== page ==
Large group of Senate Democrats seeks to stop Postal Service cutbacks

A large group of Senate Democrats is fighting to stop plans by the U.S. Postal Service to shrink its services to address its multibillion-dollar operating deficit.

The postal service announced this week it planned to close 252 mail-processing centers and cut tens of thousands of jobs. 

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Democrats say Congress should have a say in a government action that could ultimately lead to more than 100,000 lost jobs at a time when the unemployment rate is 8.6 percent.

A group of 18 Senate Democrats have signed a letter to Senate Majority Leader Harry ReidHarry ReidThis obscure Senate rule could let VP Mike Pence fully repeal ObamaCare once and for all Sharron Angle to challenge GOP rep in Nevada Fox's Watters asks Trump whom he would fire: Baldwin, Schumer or Zucker MORE (D-Nev.) and Senate Republican Leader Mitch McConnellMitch McConnellOvernight Healthcare: High drama for ObamaCare vote | Freedom Caucus chair 'optimistic' about deal | Trump woos right High drama for ObamaCare vote Senate nixes Obama-era workplace safety rule MORE (Ky.) asking for Congress to postpone the Postal Service’s action. 

“While we may have very different views on how to financially improve the postal service, we all believe that democratically elected members of the Senate and the House have the responsibility to make significant changes to the postal service,” the lawmakers wrote.

They are requesting that congressional leaders add language to appropriations legislation that would prevent the Postal Service from consolidating area mail processing centers and rural post offices for the next six months.

They expressed concern the Postal Service could pre-empt Congress by closing nearly 3,700 post offices, many in rural areas, and eliminating overnight delivery for first-class mail before Congress has a chance to act on postal reform.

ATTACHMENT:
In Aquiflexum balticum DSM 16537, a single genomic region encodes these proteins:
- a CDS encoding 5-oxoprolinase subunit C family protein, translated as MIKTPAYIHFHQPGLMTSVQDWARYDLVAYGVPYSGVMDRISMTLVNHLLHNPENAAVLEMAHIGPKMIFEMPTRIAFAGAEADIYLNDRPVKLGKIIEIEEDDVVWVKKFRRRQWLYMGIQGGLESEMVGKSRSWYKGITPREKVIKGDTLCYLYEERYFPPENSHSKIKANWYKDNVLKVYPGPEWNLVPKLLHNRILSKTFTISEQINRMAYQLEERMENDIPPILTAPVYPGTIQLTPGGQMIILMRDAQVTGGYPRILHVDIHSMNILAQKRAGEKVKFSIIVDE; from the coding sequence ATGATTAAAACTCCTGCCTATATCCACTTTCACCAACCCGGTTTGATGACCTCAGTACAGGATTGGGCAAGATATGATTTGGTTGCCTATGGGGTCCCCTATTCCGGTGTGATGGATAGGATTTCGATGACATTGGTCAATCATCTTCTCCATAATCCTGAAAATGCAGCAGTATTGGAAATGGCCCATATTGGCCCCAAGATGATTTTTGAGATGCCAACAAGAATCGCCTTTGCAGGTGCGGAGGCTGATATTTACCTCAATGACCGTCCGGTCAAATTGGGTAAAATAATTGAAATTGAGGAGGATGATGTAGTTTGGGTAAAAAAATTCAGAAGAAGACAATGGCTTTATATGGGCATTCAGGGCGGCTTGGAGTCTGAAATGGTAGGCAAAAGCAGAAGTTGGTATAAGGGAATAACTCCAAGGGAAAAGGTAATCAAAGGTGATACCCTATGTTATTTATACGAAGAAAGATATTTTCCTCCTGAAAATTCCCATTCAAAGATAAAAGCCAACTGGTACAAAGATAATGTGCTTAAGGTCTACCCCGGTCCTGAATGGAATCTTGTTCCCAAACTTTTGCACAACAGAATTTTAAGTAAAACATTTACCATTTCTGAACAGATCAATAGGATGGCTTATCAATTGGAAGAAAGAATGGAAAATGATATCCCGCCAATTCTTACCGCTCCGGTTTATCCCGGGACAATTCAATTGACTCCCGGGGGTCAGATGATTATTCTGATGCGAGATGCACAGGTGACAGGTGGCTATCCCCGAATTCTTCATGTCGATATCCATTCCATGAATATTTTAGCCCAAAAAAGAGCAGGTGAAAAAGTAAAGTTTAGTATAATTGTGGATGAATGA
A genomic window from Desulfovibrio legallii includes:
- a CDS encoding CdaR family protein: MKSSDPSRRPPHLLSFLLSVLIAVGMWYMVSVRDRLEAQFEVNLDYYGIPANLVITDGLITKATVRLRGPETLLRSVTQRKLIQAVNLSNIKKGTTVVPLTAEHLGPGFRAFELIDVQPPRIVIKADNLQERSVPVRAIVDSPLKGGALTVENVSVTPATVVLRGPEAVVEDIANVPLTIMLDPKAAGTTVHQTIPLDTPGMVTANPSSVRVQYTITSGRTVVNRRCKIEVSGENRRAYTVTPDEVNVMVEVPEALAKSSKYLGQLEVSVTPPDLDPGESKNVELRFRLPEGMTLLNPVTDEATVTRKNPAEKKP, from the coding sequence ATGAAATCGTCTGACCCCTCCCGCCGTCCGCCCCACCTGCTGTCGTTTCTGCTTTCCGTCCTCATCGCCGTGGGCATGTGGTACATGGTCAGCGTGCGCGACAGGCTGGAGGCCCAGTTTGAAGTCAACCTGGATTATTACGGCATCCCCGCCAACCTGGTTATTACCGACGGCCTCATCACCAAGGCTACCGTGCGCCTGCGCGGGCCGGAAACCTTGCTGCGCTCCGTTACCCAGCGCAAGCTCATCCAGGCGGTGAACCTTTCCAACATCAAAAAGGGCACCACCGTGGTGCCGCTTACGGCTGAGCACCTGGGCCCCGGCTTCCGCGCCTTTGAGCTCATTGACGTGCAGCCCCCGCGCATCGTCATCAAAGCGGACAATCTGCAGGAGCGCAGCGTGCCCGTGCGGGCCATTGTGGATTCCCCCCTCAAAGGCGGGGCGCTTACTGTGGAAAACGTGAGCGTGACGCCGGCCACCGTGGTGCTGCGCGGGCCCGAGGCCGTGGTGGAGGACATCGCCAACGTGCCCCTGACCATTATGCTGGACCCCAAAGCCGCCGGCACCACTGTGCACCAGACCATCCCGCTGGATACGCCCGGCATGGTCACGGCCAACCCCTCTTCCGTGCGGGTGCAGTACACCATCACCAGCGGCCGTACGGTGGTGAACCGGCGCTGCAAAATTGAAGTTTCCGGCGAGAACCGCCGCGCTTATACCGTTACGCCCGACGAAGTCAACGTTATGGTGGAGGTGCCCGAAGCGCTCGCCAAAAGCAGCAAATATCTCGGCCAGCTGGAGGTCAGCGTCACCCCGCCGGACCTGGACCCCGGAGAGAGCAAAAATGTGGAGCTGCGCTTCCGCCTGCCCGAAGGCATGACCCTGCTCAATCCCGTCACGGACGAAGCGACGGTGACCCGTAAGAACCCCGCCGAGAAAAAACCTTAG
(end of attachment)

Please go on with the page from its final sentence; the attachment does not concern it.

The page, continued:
“While some of these changes may be needed, we believe that it is very important to give Congress the opportunity to reform the postal service in a way that protects universal service while ensuring its financial viability for decades to come,” the lawmakers wrote.

The postal service lost $5.1 billion during the last fiscal year, which came to a close at the end of September.

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The lawmakers noted that several postal reform bills have been introduced in the Senate and House. The 21st Century Postal Service Act passed the Senate Homeland Security and Governmental Affairs Committee by a vote of 9-1 last month.

Postal service leaders plan to cut operating costs by $20 billion by 2015 and reduce its workforce by more than 100,000, nearly one in six workers.

Sanders said the loss of 100,000 jobs could have a ripple effect throughout the weak economy.

“If the post office starts making these drastic cuts, which will lay off workers, slow down mail delivery, cut back on rural postal services and Saturday deliveries, they’re going to give us a fait accompli,” said Sanders. “They will have made major, irreparable decisions before Congress has time to act.”